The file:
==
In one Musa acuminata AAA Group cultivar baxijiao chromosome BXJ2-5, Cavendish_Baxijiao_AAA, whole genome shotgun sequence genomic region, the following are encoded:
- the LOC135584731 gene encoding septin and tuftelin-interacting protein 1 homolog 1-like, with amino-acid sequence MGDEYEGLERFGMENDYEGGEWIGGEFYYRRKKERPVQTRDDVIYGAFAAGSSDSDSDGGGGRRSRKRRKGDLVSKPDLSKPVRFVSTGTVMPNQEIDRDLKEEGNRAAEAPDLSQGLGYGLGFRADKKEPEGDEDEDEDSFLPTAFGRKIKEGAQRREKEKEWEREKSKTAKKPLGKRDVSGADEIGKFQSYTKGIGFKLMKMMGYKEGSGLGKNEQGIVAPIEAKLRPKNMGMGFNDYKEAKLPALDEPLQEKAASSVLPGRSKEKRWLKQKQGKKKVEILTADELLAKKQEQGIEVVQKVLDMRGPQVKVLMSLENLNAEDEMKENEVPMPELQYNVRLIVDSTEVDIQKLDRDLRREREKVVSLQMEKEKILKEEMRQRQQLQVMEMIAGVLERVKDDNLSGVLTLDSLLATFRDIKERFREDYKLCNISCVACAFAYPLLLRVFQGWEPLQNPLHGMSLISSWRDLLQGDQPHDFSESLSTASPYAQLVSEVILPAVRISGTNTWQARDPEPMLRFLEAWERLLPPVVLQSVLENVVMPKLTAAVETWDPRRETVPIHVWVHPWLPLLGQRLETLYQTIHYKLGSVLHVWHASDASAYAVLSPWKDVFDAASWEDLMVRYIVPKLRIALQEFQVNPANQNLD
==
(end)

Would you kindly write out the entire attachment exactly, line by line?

In one Musa acuminata AAA Group cultivar baxijiao chromosome BXJ2-5, Cavendish_Baxijiao_AAA, whole genome shotgun sequence genomic region, the following are encoded:
- the LOC135584731 gene encoding septin and tuftelin-interacting protein 1 homolog 1-like, with amino-acid sequence MGDEYEGLERFGMENDYEGGEWIGGEFYYRRKKERPVQTRDDVIYGAFAAGSSDSDSDGGGGRRSRKRRKGDLVSKPDLSKPVRFVSTGTVMPNQEIDRDLKEEGNRAAEAPDLSQGLGYGLGFRADKKEPEGDEDEDEDSFLPTAFGRKIKEGAQRREKEKEWEREKSKTAKKPLGKRDVSGADEIGKFQSYTKGIGFKLMKMMGYKEGSGLGKNEQGIVAPIEAKLRPKNMGMGFNDYKEAKLPALDEPLQEKAASSVLPGRSKEKRWLKQKQGKKKVEILTADELLAKKQEQGIEVVQKVLDMRGPQVKVLMSLENLNAEDEMKENEVPMPELQYNVRLIVDSTEVDIQKLDRDLRREREKVVSLQMEKEKILKEEMRQRQQLQVMEMIAGVLERVKDDNLSGVLTLDSLLATFRDIKERFREDYKLCNISCVACAFAYPLLLRVFQGWEPLQNPLHGMSLISSWRDLLQGDQPHDFSESLSTASPYAQLVSEVILPAVRISGTNTWQARDPEPMLRFLEAWERLLPPVVLQSVLENVVMPKLTAAVETWDPRRETVPIHVWVHPWLPLLGQRLETLYQTIHYKLGSVLHVWHASDASAYAVLSPWKDVFDAASWEDLMVRYIVPKLRIALQEFQVNPANQNLD